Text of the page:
13 thoughts on “The years… they go by.

  1. Tee… I think I did ok. It helps that I know and trust the folks in charge. :)matt… my oh my how my voice misses that particular 20 minutes of screaming….

  2. Tam – haha. yeah, sort of…no not really. I’m The Daddy’s very -older separated -at- birth -sister, and friend of the ever gracious Kimbo who is gracious evough to associate with someone out of her league years- wise, and buddy to Gma Kathy, and audience for The Boy and The Girl. They need an audience. and I need the entertainment. Also, I can see when they come and go from across the lake. Not that I ever look.

  3. granny…. great idea, the camera(s). I briefly thought about something like that, but decided that I’d not clutter her week with trying to remember to have the camera at all the right times. One of her counselors is from our church, so maybe she’ll take some pics. You really do need to meet Tam. :)

  4. Hey Kimmy, did you give her a (disposable) camera …or several for the losing thing… for the week? She’s an artsy sort of tomboy; she could take some great pics. and to tam…HI TAM, MY NAME IS NANCY, NICE TO MEET YOU…you are spot- on about the writing…this kid could be a dynamite writer. Actually, I could see her running the daily paper at next year’s camp.

  5. KRYSTA!!! So good to hear from you. I’m going to try to keep The Daddy from seeing your comments… no telling what he would do after reading the words ‘holding hands’ and ‘kissing’ as related to something having to do with The Girl. But deep down inside we know you’re right… just hoping your second comment is true as well. So far, seems like we’re on that trajectory. tam… that’s a great idea, having her write about it. She writes quite often, so I bet she’ll be up for it. And down time…. well…. I’m sending child #2 to grandma’s for 2 days so I can do the Great Kid Clutter Clean-Out. I’ve been looking forward to that for months. We’ll see how it goes….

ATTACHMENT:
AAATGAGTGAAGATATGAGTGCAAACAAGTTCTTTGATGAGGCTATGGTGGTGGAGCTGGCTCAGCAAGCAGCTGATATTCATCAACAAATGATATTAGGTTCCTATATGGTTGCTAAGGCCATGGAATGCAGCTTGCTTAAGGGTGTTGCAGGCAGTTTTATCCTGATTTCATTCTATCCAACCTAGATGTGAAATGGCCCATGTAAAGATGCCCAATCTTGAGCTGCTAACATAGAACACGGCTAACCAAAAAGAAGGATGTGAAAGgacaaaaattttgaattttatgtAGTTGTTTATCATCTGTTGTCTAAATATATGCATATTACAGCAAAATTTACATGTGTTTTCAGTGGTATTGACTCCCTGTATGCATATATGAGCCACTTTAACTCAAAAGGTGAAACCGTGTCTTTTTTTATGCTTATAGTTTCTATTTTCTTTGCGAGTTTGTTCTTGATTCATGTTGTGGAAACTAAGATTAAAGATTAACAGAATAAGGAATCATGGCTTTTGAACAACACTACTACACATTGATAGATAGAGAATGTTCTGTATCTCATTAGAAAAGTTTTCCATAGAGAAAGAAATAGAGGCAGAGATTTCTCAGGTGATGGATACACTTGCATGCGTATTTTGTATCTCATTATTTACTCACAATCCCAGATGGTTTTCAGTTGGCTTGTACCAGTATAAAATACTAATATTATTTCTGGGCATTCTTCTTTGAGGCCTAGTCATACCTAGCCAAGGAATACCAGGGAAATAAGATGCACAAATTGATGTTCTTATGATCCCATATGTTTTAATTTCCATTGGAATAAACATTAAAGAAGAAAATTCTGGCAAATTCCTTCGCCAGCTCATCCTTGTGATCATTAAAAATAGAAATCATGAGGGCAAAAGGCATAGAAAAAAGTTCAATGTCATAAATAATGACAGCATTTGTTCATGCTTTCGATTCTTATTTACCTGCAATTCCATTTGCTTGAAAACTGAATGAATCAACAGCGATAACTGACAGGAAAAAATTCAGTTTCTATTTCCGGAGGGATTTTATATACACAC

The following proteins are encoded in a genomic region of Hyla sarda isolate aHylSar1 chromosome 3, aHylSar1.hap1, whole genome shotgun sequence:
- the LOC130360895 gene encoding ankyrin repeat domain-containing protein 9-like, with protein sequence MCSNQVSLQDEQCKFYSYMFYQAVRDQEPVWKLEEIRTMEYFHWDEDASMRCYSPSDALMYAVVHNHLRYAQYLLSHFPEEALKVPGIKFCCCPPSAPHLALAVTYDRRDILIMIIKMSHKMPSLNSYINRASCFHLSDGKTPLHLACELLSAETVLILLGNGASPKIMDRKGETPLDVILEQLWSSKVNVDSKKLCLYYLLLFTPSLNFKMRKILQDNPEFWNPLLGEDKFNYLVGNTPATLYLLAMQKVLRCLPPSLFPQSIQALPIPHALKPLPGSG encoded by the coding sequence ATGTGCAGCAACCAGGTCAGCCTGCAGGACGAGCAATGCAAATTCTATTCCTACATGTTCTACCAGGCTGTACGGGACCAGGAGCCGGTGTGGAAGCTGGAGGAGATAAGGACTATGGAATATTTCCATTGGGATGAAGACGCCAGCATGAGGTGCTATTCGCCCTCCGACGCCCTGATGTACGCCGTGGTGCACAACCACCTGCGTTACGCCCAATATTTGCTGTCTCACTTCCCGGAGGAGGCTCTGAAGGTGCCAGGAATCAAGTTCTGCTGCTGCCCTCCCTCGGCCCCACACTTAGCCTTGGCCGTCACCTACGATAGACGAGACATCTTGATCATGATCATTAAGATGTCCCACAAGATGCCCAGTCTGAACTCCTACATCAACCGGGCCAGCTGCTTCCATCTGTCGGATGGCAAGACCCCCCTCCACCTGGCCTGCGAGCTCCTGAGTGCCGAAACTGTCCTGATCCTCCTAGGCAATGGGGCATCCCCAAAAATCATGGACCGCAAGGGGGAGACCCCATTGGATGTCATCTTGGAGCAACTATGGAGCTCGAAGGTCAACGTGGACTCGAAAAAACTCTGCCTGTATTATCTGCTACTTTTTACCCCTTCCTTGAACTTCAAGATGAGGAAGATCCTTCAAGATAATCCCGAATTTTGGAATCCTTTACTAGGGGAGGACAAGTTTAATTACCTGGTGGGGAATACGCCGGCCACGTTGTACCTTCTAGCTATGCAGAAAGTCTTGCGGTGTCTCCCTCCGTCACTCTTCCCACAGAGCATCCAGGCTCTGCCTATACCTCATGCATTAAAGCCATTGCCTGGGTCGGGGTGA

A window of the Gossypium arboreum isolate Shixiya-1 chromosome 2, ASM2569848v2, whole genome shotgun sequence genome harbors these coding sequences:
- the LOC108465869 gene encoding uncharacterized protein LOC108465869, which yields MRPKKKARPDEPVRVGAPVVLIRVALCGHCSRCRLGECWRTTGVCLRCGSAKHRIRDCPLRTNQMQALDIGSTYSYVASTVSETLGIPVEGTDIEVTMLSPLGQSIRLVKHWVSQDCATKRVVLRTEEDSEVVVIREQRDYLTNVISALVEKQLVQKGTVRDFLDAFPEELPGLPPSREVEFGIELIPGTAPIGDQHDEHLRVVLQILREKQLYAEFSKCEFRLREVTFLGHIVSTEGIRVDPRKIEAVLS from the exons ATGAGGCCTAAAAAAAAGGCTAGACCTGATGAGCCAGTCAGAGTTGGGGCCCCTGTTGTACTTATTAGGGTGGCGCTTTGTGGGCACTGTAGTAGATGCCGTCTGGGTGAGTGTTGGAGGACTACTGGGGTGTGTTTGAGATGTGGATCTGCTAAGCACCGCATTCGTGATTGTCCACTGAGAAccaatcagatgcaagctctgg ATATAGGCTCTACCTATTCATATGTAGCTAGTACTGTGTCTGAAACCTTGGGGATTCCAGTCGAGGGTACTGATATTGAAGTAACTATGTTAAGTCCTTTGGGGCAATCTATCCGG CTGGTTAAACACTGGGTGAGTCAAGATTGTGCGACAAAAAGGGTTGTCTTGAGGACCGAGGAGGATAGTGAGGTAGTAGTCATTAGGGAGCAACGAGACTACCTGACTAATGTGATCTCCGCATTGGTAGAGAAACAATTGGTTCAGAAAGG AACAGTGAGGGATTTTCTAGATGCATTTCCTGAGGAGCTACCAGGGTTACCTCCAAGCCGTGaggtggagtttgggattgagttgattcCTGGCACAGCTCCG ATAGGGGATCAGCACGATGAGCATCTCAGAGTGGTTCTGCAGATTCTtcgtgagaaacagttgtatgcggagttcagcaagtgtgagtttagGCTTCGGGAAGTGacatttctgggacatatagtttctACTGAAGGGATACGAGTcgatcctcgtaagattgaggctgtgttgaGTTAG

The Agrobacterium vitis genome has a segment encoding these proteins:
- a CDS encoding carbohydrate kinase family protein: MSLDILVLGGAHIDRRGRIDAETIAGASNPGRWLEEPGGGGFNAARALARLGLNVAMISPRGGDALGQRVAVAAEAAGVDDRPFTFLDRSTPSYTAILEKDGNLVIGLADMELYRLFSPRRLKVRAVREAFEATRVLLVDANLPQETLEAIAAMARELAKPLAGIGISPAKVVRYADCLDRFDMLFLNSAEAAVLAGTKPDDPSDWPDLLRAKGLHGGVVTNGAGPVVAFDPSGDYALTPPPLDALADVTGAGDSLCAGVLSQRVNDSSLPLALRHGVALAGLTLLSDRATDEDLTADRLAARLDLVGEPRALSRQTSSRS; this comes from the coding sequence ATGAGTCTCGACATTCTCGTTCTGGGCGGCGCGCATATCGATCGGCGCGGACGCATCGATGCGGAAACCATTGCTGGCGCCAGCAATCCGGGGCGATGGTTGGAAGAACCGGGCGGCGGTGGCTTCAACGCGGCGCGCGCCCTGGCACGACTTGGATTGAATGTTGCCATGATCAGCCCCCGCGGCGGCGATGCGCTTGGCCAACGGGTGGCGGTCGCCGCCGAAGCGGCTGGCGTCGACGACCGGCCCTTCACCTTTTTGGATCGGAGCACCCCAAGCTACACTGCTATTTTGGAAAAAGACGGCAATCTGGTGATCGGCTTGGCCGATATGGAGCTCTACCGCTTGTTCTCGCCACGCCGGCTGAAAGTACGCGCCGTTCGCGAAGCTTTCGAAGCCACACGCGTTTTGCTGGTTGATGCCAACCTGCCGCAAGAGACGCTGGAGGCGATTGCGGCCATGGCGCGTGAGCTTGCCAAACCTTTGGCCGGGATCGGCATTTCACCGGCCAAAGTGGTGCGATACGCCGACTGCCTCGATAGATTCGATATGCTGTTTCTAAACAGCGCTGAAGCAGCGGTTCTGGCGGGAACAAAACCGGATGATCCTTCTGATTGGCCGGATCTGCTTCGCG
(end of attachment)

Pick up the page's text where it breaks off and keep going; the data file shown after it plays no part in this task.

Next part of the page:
6. aawwww…i’m feeling you Kim! i was like that the first few years i sent my kids. it’s much harder on us, as are most things, than it ever is on them.It would be really cool if your daughter would write about her experience when she gets home…or write it for her. i’d love to read it from her perspective.have a great week and enjoy some down time. wait. this doesn’t mean we have down time huh? oops.

  7. oh … and if she’s anything like me … she’ll scare the boys off because she’s strong, independent and ultimately intimidating. so you should be good to go :)

  8. too cute :) those of us on the honduras trip who grew up christians, talked about “camp memories” as we were hiking through the rain forest. fun times! don’t worry … holding hands at camp didn’t start until high school … and kissing during capture the flag didn’t commence until …ooo … well, you have at least two years. ;)